A look behind closed doors as racing returns to Great Yarmouth
- Credit: PA
Racing returned to Great Yarmouth on Wednesday – and it was Celestran who secured the honour of winning the first flat race on turf in 2020 with a game success in the Head Your Hunch At Betway Handicap.
Having opened his account at Wolverhampton on his final start last season, the John Gosden-trained three-year-old had no issue following up in the mile-and-a-quarter prize in front of the empty grandstands.
Making good headway late on the 11-4 favourite hit the front over a furlong out before keeping on strongly to defeat Bodyline by a length and a half.
Winning jockey Robert Havlin said: “He is by Dansili so he didn’t mind the quick ground. He has got an awkward head carriage but his legs keep going forward.
“The plan was to lead and let him roll along in front but I missed the start. He quickened well on that ground. I wouldn’t be jumping to step him up in trip at the moment.
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“I thought he had the best form coming into the race as his Wolverhampton race has worked out well.”
Dubious Affair showed that stamina is her forte to make her first start for Charlie Fellowes a triumphant one in the Betway Handicap.
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Held up for much of the mile six contest the daughter of Frankel found plenty in reserve during the closing stages to cross the line a length-and-a-half clear of favourite Johnny Kidd.
Fellowes said of the 7-1 chance: “She is a big girl. She is a Frankel out of Sea The Stars mare and she is bred to stay all day.
“At Sir Michael’s they made plenty of use out of her over a shorter trip and I’ve always felt she would stay all day so I said to Stevie (Donohoe) take your time and ride her patiently to make sure she stays.
“She will get two miles. She has got a proper pedigree and could go through the grades a little bit.”
The Lir Jet thrust into the picture for an outing at Royal Ascot later this month following an impressive debut victory in the British Stallion Studs EBF Novice Auction Stakes.
The Michael Bell-trained two year old looked money well spent when showing plenty of speed to leave his rivals toiling in the five furlong contest.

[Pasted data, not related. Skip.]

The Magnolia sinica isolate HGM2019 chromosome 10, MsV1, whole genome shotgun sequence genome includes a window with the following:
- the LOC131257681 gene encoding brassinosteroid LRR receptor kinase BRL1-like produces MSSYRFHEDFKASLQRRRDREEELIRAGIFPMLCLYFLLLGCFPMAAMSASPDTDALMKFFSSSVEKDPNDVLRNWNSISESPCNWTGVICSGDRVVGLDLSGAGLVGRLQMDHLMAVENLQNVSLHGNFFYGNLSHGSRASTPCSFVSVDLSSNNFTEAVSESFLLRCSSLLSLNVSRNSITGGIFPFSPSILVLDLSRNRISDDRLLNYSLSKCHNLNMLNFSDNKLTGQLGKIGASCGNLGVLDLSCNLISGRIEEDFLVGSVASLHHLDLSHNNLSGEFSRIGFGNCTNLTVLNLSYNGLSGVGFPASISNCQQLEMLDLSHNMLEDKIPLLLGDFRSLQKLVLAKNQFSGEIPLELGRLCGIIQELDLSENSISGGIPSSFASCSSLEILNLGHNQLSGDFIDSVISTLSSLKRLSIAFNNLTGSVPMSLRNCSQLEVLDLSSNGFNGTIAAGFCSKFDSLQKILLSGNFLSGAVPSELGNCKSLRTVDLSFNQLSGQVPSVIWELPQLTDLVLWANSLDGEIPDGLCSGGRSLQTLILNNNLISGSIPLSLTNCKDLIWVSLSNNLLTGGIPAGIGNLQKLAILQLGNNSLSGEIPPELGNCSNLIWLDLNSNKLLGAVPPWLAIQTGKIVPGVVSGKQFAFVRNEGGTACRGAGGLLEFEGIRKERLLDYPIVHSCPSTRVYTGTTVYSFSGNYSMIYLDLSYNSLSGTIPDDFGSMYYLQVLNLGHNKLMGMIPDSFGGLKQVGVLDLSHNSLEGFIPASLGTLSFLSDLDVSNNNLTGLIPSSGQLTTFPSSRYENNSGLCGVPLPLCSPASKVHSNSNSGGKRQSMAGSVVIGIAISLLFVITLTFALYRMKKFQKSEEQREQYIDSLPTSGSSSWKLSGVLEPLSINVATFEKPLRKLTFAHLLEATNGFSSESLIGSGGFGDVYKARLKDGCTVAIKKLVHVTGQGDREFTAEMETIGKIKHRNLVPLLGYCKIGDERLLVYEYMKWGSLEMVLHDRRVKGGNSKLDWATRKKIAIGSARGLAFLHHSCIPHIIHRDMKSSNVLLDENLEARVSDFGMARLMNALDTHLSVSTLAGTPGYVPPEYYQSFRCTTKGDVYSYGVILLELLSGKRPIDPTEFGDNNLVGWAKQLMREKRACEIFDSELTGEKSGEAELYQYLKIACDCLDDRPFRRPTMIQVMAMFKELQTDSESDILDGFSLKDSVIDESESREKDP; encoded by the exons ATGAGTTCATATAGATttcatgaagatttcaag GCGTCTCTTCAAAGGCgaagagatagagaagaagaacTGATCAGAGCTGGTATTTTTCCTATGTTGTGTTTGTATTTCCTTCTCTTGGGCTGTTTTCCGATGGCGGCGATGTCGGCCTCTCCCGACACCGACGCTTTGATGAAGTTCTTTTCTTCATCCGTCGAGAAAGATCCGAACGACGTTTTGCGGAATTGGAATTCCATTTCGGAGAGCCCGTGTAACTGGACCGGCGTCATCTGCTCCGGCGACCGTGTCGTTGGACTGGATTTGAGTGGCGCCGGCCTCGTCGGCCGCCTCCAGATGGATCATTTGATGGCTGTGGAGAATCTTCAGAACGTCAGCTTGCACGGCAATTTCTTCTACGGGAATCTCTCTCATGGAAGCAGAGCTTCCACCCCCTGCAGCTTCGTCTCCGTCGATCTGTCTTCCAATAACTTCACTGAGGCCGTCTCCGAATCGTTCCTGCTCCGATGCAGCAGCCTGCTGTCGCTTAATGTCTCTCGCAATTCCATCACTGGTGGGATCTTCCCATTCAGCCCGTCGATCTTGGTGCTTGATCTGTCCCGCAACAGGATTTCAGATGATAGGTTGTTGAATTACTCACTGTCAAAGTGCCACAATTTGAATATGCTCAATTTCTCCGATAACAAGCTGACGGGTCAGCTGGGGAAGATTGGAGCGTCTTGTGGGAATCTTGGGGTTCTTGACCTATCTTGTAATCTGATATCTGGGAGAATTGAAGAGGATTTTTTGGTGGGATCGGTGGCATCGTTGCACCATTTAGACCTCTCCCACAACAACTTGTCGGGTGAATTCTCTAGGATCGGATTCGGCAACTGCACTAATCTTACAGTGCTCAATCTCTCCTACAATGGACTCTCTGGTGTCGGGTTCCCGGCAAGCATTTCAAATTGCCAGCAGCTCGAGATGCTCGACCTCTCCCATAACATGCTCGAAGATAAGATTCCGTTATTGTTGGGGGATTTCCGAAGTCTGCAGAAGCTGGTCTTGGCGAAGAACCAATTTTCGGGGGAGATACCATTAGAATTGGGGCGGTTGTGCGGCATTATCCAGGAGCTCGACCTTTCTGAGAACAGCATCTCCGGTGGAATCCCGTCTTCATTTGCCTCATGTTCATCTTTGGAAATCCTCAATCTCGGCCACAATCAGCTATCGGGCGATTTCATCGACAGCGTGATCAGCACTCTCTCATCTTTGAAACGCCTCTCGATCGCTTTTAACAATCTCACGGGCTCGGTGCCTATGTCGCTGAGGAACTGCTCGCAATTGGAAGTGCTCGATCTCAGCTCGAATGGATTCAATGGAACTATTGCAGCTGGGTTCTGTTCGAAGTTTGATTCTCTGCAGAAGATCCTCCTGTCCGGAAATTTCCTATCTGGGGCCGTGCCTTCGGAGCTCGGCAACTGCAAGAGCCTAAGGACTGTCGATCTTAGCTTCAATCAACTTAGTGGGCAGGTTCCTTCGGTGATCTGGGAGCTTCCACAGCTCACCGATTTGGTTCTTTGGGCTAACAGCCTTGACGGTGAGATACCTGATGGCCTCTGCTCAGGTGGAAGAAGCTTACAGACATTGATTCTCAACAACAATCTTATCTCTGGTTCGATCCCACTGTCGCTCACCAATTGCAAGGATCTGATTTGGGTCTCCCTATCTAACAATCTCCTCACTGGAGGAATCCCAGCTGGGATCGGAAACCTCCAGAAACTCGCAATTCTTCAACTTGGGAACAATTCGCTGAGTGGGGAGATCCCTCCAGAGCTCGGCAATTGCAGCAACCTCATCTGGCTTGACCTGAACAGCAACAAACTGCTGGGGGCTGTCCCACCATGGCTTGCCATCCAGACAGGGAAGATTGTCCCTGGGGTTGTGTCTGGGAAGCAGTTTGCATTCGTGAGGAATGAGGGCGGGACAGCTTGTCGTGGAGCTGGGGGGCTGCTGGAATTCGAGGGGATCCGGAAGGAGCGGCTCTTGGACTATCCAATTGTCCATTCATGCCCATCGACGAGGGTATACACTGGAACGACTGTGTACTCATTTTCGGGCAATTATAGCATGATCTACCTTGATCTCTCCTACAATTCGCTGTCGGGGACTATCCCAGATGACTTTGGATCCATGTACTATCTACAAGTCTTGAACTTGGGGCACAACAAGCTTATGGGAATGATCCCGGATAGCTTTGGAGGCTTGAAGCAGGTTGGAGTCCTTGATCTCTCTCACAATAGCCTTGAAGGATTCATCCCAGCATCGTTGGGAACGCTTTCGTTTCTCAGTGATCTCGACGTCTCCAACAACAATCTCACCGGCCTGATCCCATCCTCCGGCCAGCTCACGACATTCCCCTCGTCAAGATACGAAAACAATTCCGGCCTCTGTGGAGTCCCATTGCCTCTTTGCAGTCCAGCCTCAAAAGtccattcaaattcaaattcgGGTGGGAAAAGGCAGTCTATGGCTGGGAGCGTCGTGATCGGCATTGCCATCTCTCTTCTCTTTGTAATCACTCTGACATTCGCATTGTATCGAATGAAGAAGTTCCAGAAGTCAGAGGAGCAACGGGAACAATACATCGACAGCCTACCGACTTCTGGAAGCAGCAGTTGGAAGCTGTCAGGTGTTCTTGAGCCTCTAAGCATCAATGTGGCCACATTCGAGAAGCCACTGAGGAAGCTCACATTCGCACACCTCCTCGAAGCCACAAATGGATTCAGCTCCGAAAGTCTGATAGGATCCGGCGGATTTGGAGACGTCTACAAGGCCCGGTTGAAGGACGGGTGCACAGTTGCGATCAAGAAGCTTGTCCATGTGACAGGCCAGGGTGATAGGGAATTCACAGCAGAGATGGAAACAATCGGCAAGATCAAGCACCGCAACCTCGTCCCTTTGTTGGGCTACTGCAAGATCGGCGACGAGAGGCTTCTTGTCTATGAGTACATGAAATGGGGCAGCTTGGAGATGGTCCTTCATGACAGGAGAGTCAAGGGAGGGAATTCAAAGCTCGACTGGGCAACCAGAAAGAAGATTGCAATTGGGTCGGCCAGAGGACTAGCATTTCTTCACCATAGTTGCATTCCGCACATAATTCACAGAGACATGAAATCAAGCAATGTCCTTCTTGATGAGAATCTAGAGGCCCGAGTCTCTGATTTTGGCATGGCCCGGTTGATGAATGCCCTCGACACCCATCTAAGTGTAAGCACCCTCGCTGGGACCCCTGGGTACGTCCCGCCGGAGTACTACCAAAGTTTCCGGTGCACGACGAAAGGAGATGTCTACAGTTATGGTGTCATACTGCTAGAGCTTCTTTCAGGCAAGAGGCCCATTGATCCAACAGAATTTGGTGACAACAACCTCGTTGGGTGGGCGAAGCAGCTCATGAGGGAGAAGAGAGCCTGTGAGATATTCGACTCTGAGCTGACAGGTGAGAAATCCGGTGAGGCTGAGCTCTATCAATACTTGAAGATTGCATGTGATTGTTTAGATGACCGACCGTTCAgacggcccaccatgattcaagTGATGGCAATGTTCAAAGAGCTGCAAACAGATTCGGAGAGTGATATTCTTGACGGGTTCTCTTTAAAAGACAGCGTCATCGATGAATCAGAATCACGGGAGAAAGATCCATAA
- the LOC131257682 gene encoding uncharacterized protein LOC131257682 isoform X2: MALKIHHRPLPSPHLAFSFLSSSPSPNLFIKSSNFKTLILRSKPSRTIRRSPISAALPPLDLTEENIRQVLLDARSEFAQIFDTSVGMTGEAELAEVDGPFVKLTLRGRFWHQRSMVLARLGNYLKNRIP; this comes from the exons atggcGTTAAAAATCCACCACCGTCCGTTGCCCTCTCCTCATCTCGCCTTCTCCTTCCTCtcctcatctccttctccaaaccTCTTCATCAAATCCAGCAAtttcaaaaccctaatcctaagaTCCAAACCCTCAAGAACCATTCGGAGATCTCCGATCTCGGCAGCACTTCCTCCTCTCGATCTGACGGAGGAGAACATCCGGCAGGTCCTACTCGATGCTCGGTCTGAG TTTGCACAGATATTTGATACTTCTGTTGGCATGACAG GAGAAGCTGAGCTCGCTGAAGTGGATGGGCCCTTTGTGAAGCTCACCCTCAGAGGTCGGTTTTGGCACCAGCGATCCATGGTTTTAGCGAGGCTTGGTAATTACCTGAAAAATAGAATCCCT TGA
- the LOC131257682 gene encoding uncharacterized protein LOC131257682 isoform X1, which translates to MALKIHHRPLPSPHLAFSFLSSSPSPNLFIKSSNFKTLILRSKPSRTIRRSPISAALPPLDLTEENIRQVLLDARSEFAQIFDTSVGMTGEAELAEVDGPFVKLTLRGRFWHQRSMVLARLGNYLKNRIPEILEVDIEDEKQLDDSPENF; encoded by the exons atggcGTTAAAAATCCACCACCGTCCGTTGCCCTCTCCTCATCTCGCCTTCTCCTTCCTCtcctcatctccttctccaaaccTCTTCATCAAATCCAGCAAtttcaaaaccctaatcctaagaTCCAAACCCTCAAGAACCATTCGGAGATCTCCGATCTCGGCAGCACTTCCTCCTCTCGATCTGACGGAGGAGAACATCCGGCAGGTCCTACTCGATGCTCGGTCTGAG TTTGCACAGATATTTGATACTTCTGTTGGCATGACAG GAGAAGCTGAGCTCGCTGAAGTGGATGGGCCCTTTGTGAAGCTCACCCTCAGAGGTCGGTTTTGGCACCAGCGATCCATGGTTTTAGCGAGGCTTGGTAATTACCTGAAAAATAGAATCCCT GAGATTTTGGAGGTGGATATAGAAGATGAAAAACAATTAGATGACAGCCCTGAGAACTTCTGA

Moving through the gears well under former champion jockey Silvestre de Sousa, the 9-2 shot pulled smartly clear to score by two-and-three-quarter lengths.
Nick Bell, assistant trainer and owner, said “That was good. We brought him from Ireland about a month ago. People had been working hard to find a good Breeze Up and this horse became available so we picked him up.
“He has done everything right at home and has shown plenty of speed. He has got a great attitude for a horse that was supposed to be a Breeze Up horse.
“We were sweet on him today and the logical step would be to go to Ascot. I think we will see how he is but I’d say it would be for the Norfolk.
“Silvestre said he looks a ready-made Ascot two-year-old so hopefully he will go there next.”
Following the race the son of Prince of Lir was introduced at 16-1 by Paddy Power to try and emulate his sire in the Norfolk Stakes.
Mister Snowdon maintained his unbeaten record to book his place on trainer Richard Hughes’ Royal Ascot team with a surprise success in the opening division of the £betyourway At Betway Novices Stakes.
After making a winning debut at Wolverhampton in March the son of Lethal Force showed he is equally as effective on turf stepped up to seven furlongs for the first time.
Despite being keen early on the 10-1 chance soon settled just behind the early pace before bursting through to take the lead inside the final furlong and lower the colours of the John Gosden-trained 1-2 favourite Enemy by three- quarters-of-a-length.
Hughes said: “He is a decent horse. I was a bit worried about the ground being on the quick side but the family go on it so I took a chance. He was a late maturing two-year old and I only run him a couple of months ago.
“Once he got his confidence he settled well but it took him a while. He is a very raw horse that doesn’t learn quickly. We’ve kind of pencilled in the Jersey and that is the reason I ran him on this ground.
“We thought he was pretty smart and thought he was definitely a 90 horse coming here or maybe more but his work was excellent before he came here and he won first time out on the bit.”
Gosden may have been out of luck with Enemy but there was no stopping Haqeeqy from running out a decisive two-and-a-half length winner of the second division.
The Newmarket handler said: “He is a nice horse and ran well last year. I was desperate to get them on track so that is why I ran two here as they both got balloted out the other day.
“We will stay at seven with him and see what mark he gets and take it from there.”
On Enemy he added: “Enemy wants a mile now and he will be better off over that trip.”
It was a first appearance on track for Gosden since the resumption of racing on Monday following a 76-day shutdown due to the coronavirus pandemic and the champion trainer praised the measures put in place to get the sport back up and running again.
Gosden said: “It is very well organised. Sticking to the strict protocols is important. We are an outdoor sport and that makes a big difference. We are not in confined spaces in factories or offices and it makes perfect sense we can carry on perfectly sensibly and safely.
“We’ve lost whatever it was March, April and May so we had to get going now or not at all. In a sense we are fortunate that June 1 was the first date we could do it.”